ARLINGTON -- In a 48-hour period, at a time when the Rangers were supposed to be celebrating the signing of pitcher Yu Darvish, everybody from co-owner Bob Simpson to assistant general manager Thad Levine were asked about free agent first baseman Prince Fielder.General manager Jon Daniels was first to the plate in that ballgame, saying last Wednesday night that it was "very unlikely" that the Rangers will be involved in what happens with Fielder. Daniels based his prediction on the Rangers' current budget and Simpson confirmed to multiple outlets on Friday that the club is indeed operating at a deficit. Simpson also suggested the Rangers are and will continue to operate at a deficit until the new television contract begins in 2015. But Fielder is still a free agent and Daniels' statement hardly sated the inquisitive. The question was simply passed along to others and there is still a strong belief in some quarters that he will end up being with the Rangers. That belief remains viral because the Rangers allow it to remain alive even while they remain "actively engaged" in contract extension discussions with All-Star outfielder Josh Hamilton. While Mitch Moreland dangles in limbo and works his way back from wrist surgery, Rangers officials continue to hint at the possibility of Fielder falling into their lap. They gush over Fielder's considerable abilities and they suggest that although they are not interested at the current price, things may change if that price should fall. "If they came around to something that we would do, we'd look at it," Simpson said Friday night. Everybody has an opinion, and every opinion passed on turns into rumor eagerly propagated by the internet into established fact that blurs the lines of reality. Simpson suggested the Rangers would rather re-sign Hamilton, who is looking for a five-year deal in excess of $100 million. At least Simpson would rather re-sign Hamilton. There are alternate views within the Rangers organization suggesting that Fielder, being younger and possibly more durable, is the better long-term fit in Texas. No matter. The discussions with Hamilton have not progressed to a point where a resolution is remotely imminent and Fielder's price remains substantial. Fielder's agent, Scott Boras, still insists that his client will get the contract that he deserves. Nobody is quite sure exactly what that is, but Boras is definitely looking at 8-10 years in length and club officials suggested that a guess of $20 million per year is "very conservative." For those who do not believe Fielder will get that contract, the Rangers are reminded of what happened in 2006 with Barry Zito. The Rangers offered Zito a six-year, $99 million contract, only to be told by Boras that another team was willing to go to seven years and $120 million. The Rangers didn't believe him. Owner Tom Hicks was told that Boras was bluffing. Zito ended up signing with the Giants for seven years and $126 million. He still has two years and $37.5 million left on that contract. Then of course there was December 2002, when Rangers general manager John Hart kept insisting the club was not interested in free agent pitcher Chan Ho Park. That was his final word at the Winter Meetings in Boston, shortly after a midnight press conference to announce the acquisition of outfielder Carl Everett. Hart, referring to Park, said definitively that the Rangers "were not players in that game." Instead, Boras had Park delivered to Arlington just in time for Christmas, and Hart was there at the podium to present him with a jersey. Hicks proclaimed him as the Rangers' "No. 1 starter." The deal came one year after the Rangers worked with Boras to sign Alex Rodriguez to a 10-year, $252 million deal. One month after Park signed, the Rangers also brought back Juan Gonzalez. All of this came back when Hicks was still held in high esteem with Rangers fans. The Rangers had won two division titles in his first two seasons, he was roundly applauded as an owner willing to spend lavishly to win and he had out-maneuvered the rest of the baseball world to land Rodriguez. He was an owner who could do no wrong and he was also backed by a new local television deal that was going to fund all these big contracts. Presumably that would have included Zito. Instead, as the English statesman said before the start of World War I, the lights went out all over the continent of Europe and were not re-lit for a long time. The Rangers thought they were at the beginning of a "magical time" but instead were plunged into the darkness of eight losing seasons in nine years that propelled them toward infamous bankruptcy. But that was then, this is now. The Rangers, having been painstakingly rebuilt through a disciplined scouting and player development approach, have been to two World Series and are in a win-now mode. They have owners who are committed to winning and they have another fat television contract in their future that is fueling their fiscal approach. There is also Boras, who is diligently "educating owners" on why Fielder would be the right free agent just for them. Presumably he is talking to the Nationals, Cubs, Mariners and others as well. So far, Fielder remains unsigned and other clubs continue to profess that he is too expensive for them. The Rangers insist the same thing and Daniels insists the club will not abandon its scouting and player development approach. "No way," Daniels said. "Absolutely not." But as long as Fielder is still out there, he is going to tantalize the Rangers, and there is still a month to go before Spring Training.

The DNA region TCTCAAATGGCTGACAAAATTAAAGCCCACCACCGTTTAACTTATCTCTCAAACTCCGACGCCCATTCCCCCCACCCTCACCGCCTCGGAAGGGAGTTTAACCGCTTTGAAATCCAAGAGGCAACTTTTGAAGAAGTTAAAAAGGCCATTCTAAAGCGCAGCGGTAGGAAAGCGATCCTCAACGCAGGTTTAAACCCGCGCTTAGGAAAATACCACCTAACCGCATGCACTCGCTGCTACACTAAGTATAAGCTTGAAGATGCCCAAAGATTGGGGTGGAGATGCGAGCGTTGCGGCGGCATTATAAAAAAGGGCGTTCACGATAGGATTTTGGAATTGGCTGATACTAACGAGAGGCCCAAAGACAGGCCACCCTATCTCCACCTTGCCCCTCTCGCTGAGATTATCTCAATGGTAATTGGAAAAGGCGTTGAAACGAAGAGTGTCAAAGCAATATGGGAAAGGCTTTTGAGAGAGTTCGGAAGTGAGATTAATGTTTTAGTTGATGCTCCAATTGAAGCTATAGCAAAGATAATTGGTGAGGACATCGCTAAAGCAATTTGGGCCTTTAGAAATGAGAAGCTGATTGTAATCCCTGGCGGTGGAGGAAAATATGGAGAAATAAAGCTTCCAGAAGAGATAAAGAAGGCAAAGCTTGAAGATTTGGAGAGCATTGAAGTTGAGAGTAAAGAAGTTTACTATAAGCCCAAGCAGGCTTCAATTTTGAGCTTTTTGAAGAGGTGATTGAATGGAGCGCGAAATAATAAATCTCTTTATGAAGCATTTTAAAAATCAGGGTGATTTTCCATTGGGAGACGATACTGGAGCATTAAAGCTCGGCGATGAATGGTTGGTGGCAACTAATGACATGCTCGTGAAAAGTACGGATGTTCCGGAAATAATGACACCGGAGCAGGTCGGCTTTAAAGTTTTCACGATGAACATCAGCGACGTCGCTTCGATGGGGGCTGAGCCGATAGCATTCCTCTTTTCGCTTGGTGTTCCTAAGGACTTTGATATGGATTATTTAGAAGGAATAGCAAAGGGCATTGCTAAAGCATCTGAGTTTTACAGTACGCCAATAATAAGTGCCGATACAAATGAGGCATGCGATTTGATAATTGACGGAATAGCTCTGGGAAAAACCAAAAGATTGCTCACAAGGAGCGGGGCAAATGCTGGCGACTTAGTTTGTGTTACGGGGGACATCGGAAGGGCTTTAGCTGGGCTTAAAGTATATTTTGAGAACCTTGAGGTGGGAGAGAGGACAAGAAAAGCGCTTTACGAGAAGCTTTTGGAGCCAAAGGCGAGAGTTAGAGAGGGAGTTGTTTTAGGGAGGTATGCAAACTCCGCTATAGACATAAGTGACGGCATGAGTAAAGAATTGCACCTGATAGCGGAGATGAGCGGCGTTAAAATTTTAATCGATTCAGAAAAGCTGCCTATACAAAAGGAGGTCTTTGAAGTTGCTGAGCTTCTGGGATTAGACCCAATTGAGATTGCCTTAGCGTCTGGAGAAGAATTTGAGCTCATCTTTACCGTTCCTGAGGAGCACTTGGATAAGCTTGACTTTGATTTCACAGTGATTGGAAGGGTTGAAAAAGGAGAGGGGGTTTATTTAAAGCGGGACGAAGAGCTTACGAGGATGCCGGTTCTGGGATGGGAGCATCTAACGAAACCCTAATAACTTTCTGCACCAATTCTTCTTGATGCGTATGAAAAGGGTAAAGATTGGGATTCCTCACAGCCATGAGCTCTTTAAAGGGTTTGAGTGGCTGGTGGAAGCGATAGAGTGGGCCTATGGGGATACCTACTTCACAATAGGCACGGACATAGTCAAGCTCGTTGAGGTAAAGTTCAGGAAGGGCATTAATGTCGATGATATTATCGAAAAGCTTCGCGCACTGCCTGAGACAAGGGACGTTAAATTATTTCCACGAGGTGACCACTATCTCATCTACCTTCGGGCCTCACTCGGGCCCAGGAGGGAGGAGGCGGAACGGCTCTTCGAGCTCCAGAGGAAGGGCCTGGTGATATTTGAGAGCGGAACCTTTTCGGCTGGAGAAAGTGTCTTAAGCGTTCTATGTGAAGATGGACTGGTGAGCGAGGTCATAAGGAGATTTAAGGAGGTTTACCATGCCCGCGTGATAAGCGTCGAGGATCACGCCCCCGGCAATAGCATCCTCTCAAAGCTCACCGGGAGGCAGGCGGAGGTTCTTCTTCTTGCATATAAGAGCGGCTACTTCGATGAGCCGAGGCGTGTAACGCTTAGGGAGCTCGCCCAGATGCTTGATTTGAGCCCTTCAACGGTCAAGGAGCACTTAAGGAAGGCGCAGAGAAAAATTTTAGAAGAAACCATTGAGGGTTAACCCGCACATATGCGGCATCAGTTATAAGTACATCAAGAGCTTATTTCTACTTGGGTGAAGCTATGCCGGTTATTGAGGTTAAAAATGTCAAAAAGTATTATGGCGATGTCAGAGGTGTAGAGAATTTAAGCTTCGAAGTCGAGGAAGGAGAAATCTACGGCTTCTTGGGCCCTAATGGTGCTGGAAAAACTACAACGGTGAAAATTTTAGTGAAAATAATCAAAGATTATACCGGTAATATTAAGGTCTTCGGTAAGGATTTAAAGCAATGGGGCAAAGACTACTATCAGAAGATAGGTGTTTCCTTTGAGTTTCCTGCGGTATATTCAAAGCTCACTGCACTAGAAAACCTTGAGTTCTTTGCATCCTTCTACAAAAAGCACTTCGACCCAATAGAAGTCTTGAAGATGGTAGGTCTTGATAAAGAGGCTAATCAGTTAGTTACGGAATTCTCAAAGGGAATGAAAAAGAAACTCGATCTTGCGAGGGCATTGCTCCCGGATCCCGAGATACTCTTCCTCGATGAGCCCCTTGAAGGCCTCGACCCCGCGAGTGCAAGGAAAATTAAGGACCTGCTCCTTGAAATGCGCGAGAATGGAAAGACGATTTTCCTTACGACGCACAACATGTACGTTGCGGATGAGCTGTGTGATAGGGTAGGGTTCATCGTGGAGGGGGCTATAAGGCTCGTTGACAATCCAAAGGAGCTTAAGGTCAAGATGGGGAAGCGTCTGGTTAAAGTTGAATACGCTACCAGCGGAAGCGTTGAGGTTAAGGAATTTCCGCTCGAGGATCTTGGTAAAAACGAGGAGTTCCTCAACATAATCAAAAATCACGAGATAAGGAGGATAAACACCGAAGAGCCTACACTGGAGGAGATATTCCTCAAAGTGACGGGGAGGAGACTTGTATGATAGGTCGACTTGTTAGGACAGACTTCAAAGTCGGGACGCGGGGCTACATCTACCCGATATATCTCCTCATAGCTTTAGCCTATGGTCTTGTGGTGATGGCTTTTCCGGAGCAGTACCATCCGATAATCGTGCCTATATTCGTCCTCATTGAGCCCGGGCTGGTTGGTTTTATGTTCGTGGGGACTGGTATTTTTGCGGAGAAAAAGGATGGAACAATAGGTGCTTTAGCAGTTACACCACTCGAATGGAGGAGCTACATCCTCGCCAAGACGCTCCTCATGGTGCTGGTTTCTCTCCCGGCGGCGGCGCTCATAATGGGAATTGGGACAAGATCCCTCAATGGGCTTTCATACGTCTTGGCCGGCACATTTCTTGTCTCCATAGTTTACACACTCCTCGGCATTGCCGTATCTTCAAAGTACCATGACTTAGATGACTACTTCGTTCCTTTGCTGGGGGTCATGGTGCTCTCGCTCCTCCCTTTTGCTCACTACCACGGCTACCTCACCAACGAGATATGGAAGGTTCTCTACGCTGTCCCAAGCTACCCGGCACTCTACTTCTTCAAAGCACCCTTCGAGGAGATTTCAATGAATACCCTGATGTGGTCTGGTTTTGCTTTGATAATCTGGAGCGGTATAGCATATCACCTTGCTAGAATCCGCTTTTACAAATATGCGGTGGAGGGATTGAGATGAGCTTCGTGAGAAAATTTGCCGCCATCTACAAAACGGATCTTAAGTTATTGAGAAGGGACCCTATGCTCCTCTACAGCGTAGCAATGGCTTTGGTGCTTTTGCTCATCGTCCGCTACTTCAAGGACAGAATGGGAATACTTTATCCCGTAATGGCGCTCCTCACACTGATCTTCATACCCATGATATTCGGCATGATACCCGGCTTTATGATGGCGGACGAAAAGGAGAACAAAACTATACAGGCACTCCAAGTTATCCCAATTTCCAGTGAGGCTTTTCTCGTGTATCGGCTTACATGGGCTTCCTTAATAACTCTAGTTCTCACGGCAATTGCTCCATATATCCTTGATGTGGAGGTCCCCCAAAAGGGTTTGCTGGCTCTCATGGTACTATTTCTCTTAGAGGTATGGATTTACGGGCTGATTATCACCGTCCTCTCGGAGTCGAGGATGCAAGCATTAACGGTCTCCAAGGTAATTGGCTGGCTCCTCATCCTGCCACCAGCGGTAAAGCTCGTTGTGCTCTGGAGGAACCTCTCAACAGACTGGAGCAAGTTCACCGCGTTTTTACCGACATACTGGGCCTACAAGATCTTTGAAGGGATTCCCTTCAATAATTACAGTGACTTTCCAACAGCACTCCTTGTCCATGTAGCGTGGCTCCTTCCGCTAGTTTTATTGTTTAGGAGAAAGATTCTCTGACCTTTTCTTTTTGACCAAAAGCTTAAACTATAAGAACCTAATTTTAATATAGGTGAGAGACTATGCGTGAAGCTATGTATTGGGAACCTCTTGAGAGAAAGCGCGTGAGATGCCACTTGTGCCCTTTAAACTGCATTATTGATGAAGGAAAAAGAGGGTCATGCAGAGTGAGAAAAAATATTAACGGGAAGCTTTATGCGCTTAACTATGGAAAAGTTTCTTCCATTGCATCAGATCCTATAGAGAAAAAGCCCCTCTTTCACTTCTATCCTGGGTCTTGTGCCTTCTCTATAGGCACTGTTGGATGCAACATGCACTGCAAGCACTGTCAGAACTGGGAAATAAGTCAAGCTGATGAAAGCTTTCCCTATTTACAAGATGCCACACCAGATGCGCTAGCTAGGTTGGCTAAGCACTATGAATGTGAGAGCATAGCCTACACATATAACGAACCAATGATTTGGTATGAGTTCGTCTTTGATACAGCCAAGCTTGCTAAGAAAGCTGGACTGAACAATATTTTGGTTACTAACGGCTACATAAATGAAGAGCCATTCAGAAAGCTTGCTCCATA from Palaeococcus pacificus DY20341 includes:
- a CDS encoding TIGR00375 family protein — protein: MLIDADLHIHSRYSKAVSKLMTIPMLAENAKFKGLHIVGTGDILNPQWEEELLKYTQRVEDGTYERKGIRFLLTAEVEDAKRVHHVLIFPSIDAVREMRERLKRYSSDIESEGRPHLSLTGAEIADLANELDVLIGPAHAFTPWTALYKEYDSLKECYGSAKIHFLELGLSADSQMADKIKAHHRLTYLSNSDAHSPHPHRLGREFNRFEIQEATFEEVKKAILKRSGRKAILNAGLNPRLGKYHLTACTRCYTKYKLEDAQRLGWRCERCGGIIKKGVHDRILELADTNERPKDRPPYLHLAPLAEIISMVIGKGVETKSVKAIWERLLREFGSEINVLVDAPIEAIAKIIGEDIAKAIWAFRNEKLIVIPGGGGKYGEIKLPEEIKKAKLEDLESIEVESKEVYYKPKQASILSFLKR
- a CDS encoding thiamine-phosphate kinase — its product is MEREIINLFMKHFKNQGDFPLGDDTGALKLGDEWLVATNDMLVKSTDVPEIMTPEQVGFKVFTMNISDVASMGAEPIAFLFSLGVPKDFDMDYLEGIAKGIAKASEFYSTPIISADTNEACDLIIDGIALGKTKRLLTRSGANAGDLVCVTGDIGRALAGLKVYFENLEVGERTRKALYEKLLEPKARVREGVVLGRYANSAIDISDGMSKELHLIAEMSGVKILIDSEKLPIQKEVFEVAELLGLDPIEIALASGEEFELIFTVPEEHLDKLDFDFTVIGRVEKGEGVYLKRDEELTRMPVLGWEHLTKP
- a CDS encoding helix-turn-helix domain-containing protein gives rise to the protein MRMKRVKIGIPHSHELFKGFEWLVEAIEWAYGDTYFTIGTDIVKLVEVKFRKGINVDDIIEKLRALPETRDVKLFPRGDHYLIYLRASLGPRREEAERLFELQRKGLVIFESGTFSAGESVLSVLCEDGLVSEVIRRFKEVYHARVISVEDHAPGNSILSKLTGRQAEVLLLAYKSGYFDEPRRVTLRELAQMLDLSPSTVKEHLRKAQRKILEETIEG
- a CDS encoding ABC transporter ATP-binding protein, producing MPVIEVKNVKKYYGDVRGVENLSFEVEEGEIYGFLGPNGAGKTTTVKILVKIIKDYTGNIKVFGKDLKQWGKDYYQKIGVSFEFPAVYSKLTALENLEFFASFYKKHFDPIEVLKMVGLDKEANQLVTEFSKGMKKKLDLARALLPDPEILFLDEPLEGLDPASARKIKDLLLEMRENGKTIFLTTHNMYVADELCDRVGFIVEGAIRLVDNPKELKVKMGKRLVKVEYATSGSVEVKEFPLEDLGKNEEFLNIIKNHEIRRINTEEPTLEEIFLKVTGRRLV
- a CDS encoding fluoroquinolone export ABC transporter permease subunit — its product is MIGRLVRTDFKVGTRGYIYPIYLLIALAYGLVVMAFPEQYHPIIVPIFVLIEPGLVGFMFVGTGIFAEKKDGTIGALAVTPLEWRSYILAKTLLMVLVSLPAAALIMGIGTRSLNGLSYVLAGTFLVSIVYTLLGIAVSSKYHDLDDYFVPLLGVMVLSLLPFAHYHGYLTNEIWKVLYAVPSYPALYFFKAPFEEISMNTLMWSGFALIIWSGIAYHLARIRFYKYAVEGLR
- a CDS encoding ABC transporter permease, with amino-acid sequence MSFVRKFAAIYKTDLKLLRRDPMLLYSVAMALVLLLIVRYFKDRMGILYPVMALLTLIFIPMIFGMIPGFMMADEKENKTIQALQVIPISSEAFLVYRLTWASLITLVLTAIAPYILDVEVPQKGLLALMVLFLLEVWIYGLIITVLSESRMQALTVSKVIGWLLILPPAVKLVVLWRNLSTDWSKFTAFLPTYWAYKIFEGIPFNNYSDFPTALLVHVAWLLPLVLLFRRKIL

T.R. Sullivan is a reporter for MLB.com. Read his blog, Postcards from Elysian Fields, and follow him on Twitter @Sullivan_Ranger. This story was not subject to the approval of Major League Baseball or its clubs.